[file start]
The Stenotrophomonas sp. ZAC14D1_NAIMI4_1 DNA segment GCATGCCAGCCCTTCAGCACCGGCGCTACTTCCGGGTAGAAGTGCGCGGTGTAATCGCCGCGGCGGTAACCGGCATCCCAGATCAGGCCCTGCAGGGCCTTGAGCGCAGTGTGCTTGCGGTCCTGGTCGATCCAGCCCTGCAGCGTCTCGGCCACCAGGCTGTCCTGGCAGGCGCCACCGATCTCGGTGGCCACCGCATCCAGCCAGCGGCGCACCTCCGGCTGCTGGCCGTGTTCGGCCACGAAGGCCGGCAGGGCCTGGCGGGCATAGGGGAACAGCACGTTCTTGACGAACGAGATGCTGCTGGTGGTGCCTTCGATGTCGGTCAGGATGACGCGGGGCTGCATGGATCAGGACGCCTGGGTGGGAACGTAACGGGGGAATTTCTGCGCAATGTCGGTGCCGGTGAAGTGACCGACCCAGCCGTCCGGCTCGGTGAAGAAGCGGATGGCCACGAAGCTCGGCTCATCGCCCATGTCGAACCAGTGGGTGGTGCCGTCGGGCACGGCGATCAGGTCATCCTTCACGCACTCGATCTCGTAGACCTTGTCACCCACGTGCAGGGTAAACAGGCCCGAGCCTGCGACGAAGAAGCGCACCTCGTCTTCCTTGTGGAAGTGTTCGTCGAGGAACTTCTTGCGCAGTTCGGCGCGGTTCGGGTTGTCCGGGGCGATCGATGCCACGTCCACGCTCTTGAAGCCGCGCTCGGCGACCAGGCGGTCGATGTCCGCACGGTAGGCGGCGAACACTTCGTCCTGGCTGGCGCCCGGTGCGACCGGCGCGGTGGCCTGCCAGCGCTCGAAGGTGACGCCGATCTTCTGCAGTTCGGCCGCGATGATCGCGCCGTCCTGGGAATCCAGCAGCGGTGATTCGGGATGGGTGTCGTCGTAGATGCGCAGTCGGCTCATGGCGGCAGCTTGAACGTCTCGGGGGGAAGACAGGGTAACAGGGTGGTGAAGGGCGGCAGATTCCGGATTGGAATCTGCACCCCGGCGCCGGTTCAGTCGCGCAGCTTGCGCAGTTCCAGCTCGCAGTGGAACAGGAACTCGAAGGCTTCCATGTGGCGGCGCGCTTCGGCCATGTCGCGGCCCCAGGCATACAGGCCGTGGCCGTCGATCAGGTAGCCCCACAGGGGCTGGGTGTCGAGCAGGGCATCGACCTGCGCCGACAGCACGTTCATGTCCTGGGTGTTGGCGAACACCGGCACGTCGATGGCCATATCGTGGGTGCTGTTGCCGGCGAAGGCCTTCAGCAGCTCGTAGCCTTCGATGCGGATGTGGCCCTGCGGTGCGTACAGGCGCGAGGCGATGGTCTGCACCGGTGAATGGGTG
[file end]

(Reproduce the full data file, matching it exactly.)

The Stenotrophomonas sp. ZAC14D1_NAIMI4_1 DNA segment GCATGCCAGCCCTTCAGCACCGGCGCTACTTCCGGGTAGAAGTGCGCGGTGTAATCGCCGCGGCGGTAACCGGCATCCCAGATCAGGCCCTGCAGGGCCTTGAGCGCAGTGTGCTTGCGGTCCTGGTCGATCCAGCCCTGCAGCGTCTCGGCCACCAGGCTGTCCTGGCAGGCGCCACCGATCTCGGTGGCCACCGCATCCAGCCAGCGGCGCACCTCCGGCTGCTGGCCGTGTTCGGCCACGAAGGCCGGCAGGGCCTGGCGGGCATAGGGGAACAGCACGTTCTTGACGAACGAGATGCTGCTGGTGGTGCCTTCGATGTCGGTCAGGATGACGCGGGGCTGCATGGATCAGGACGCCTGGGTGGGAACGTAACGGGGGAATTTCTGCGCAATGTCGGTGCCGGTGAAGTGACCGACCCAGCCGTCCGGCTCGGTGAAGAAGCGGATGGCCACGAAGCTCGGCTCATCGCCCATGTCGAACCAGTGGGTGGTGCCGTCGGGCACGGCGATCAGGTCATCCTTCACGCACTCGATCTCGTAGACCTTGTCACCCACGTGCAGGGTAAACAGGCCCGAGCCTGCGACGAAGAAGCGCACCTCGTCTTCCTTGTGGAAGTGTTCGTCGAGGAACTTCTTGCGCAGTTCGGCGCGGTTCGGGTTGTCCGGGGCGATCGATGCCACGTCCACGCTCTTGAAGCCGCGCTCGGCGACCAGGCGGTCGATGTCCGCACGGTAGGCGGCGAACACTTCGTCCTGGCTGGCGCCCGGTGCGACCGGCGCGGTGGCCTGCCAGCGCTCGAAGGTGACGCCGATCTTCTGCAGTTCGGCCGCGATGATCGCGCCGTCCTGGGAATCCAGCAGCGGTGATTCGGGATGGGTGTCGTCGTAGATGCGCAGTCGGCTCATGGCGGCAGCTTGAACGTCTCGGGGGGAAGACAGGGTAACAGGGTGGTGAAGGGCGGCAGATTCCGGATTGGAATCTGCACCCCGGCGCCGGTTCAGTCGCGCAGCTTGCGCAGTTCCAGCTCGCAGTGGAACAGGAACTCGAAGGCTTCCATGTGGCGGCGCGCTTCGGCCATGTCGCGGCCCCAGGCATACAGGCCGTGGCCGTCGATCAGGTAGCCCCACAGGGGCTGGGTGTCGAGCAGGGCATCGACCTGCGCCGACAGCACGTTCATGTCCTGGGTGTTGGCGAACACCGGCACGTCGATGGCCATATCGTGGGTGCTGTTGCCGGCGAAGGCCTTCAGCAGCTCGTAGCCTTCGATGCGGATGTGGCCCTGCGGTGCGTACAGGCGCGAGGCGATGGTCTGCACCGGTGAATGGGTG